September 22, 2021

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Commemorating the International Day of Democracy 

14 min read

Antony J. Blinken, Secretary of State

On this International Day of Democracy, we underscore our support for democracy as we strive toward a more equitable, inclusive, and sustainable world.

The United States places democracy and human rights at the center of our foreign policy; they are essential elements in achieving and sustaining peace and stability the world over. Our commitment is firm and grounded in our own experience as a democracy—imperfect, but continuously striving for a more perfect union. We know that free and democratic societies have healthier citizens, less violent conflict, and more prosperous communities. Indeed, democracy delivers for the many, not the few.

To demonstrate that democracy best addresses the greatest challenges of our time, President Biden will bring together government, civil society, and private sector leaders from a diverse group of the world’s democracies at a virtual Summit for Democracy this December.  As the President has said, “…we must start with diplomacy rooted in America’s most cherished values: defending freedom, championing opportunity, upholding universal rights, respecting the rule of law, and treating every person with dignity.”

A thriving democracy also depends on open and vibrant civic space, in which people – all people – can advocate for their rights and hold the government to account with equal rights and without discrimination. The rule of law, free and fair elections, freedom of expression, and freedom of the press are cornerstones of a healthy democracy and the right of all.

Whether heading to the polls to vote, exposing corruption, or peacefully rallying around a common cause, people in every corner of the globe bring to life the basic tenets of democracy every day.  On this Day of Democracy, we recognize that these efforts are critical to defend, strengthen, and renew democracy.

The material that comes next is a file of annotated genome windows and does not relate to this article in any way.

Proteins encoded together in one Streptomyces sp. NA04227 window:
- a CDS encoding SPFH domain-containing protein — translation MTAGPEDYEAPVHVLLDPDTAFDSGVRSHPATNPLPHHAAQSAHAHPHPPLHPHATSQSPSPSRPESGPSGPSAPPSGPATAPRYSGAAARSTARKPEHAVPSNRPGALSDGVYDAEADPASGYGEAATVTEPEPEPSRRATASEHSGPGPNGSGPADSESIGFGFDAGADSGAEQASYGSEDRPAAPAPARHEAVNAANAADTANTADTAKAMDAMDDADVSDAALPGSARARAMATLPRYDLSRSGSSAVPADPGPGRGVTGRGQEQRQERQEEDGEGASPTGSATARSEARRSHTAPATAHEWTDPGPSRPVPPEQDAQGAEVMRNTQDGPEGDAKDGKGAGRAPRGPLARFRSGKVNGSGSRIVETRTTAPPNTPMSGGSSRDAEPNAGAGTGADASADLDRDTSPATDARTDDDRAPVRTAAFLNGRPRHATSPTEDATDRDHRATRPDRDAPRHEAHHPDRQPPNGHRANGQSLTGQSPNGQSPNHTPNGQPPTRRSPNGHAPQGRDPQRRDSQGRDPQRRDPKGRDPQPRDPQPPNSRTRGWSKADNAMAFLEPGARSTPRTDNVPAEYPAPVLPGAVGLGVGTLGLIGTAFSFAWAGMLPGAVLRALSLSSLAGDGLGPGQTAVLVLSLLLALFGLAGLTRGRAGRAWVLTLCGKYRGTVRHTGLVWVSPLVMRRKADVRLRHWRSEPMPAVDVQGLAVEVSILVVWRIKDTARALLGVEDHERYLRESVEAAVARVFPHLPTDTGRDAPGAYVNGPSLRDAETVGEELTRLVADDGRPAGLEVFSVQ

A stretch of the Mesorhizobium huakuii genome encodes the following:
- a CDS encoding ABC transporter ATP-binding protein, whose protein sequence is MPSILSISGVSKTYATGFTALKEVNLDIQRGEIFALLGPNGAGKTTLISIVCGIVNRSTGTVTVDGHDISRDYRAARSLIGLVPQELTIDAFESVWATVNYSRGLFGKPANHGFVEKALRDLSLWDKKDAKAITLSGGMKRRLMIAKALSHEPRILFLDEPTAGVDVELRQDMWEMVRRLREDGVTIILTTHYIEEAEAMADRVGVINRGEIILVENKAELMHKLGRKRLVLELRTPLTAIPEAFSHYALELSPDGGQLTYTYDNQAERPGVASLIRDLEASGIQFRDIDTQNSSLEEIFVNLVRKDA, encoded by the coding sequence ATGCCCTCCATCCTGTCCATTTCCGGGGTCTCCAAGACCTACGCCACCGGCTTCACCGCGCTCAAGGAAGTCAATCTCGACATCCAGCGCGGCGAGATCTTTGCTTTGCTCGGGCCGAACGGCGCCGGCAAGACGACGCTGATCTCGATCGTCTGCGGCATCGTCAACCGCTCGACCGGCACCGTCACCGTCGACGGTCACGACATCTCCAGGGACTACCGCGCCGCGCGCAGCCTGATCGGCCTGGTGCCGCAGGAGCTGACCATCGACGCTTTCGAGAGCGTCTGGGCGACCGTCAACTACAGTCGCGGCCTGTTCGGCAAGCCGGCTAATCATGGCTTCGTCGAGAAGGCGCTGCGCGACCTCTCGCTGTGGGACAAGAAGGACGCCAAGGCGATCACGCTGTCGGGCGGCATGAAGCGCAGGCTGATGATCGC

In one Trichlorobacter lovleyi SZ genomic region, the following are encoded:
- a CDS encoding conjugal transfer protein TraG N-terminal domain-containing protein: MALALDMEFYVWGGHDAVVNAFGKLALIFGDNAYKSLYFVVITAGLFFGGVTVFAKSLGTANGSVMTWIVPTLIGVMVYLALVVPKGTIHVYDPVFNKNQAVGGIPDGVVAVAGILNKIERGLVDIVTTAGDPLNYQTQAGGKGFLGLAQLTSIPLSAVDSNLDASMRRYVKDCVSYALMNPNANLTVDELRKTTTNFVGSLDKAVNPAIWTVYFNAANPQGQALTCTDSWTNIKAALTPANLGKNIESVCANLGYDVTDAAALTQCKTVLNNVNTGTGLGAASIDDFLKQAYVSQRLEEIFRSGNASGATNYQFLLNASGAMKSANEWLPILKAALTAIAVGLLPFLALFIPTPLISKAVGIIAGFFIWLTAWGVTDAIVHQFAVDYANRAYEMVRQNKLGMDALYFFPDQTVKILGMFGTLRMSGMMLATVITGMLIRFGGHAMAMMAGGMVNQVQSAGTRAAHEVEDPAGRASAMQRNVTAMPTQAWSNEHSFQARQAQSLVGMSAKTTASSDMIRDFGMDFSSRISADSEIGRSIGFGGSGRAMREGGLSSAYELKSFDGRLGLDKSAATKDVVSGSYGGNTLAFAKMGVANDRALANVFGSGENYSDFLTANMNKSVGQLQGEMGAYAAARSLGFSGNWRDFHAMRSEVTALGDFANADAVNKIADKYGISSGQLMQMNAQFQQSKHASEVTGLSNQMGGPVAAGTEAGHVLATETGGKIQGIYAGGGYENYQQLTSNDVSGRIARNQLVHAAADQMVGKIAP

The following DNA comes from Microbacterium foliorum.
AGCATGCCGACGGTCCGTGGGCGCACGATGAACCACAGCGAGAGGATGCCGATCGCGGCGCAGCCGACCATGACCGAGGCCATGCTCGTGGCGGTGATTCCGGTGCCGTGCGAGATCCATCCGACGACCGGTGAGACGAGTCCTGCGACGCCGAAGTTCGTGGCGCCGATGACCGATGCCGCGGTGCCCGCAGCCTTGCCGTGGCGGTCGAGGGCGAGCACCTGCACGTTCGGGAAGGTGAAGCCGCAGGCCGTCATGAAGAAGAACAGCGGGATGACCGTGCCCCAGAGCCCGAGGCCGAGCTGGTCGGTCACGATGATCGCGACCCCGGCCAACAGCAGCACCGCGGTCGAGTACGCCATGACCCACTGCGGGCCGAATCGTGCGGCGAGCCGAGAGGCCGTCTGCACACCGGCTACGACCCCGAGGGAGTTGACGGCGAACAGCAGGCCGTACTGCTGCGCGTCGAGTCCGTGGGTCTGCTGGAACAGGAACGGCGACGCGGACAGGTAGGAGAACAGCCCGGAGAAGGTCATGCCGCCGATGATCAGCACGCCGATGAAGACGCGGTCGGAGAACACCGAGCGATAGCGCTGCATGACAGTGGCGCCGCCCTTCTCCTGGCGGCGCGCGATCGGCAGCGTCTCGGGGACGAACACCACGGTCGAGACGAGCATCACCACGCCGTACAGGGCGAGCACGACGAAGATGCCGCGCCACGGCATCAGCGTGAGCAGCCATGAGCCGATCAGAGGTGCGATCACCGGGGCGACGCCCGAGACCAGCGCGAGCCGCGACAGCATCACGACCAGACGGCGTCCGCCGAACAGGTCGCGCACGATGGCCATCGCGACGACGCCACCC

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National Cyber Strategy and Implementation Plan are Missing Desirable Characteristics of a National Strategy Characteristic Cyber Strategy and Plan Coverage of Issue Purpose, scope, and methodology Addressed Organizational roles, responsibilities, and coordination Addressed Integration and implementation Addressed Problem definition and risk assessment Did not fully address Goals, subordinate objectives, activities, and performance measures Did not fully address Resources, investments, and risk management Did not fully address Source: GAO analysis of 2018 National Cyber Strategy and 2019 Implementation Plan . | GAO-20-629 For example, the Implementation Plan details 191 activities that federal entities are to undertake to execute the priority actions outlined in the National Cyber Strategy. These activities are assigned a level, or tier, based on the coordination efforts required to execute the activity and the extent to which NSC staff is expected to be involved. 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However, without a clear central leader to coordinate activities, as well as a process for monitoring performance of the Implementation Plan activities, the White House cannot ensure that entities are effectively executing their assigned activities intended to support the nation's cybersecurity strategy and ultimately overcome this urgent challenge. Increasingly sophisticated cyber threats have underscored the need to manage and bolster the cybersecurity of key government systems and the nation's cybersecurity. The risks to these systems are increasing as security threats evolve and become more sophisticated. GAO first designated information security as a government-wide high-risk area in 1997. This was expanded to include protecting cyber critical infrastructure in 2003 and protecting the privacy of personally identifiable information in 2015. In 2018, GAO noted that the need to establish a national cybersecurity strategy with effective oversight was a major challenge facing the federal government. GAO was requested to review efforts to protect the nation's cyber critical infrastructure. The objectives of this report were to (1) describe roles and responsibilities of federal entities tasked with supporting national cybersecurity, and (2) determine the extent to which the executive branch has developed a national strategy and a plan to manage its implementation. To do so, GAO identified 23 federal entities responsible for enhancing the nation's cybersecurity. Specifically, GAO selected 13 federal agencies based on their specialized or support functions regarding critical infrastructure security and resilience, and 10 additional entities based on analysis of its prior reviews of national cybersecurity, relevant executive policy, and national strategy documents. GAO also analyzed the National Cyber Strategy and Implementation Plan to determine if they aligned with the desirable characteristics of a national strategy. GAO is making one matter for congressional consideration, that Congress should consider legislation to designate a leadership position in the White House with the commensurate authority to implement and encourage action in support of the nation's cybersecurity. GAO is also making one recommendation to the National Security Council to work with relevant federal entities to update cybersecurity strategy documents to include goals, performance measures, and resource information, among other things. The National Security Council neither agreed nor disagreed with GAO's recommendation. For more information, contact Nick Marinos at (202) 512-9342 or marinosn@gao.gov.
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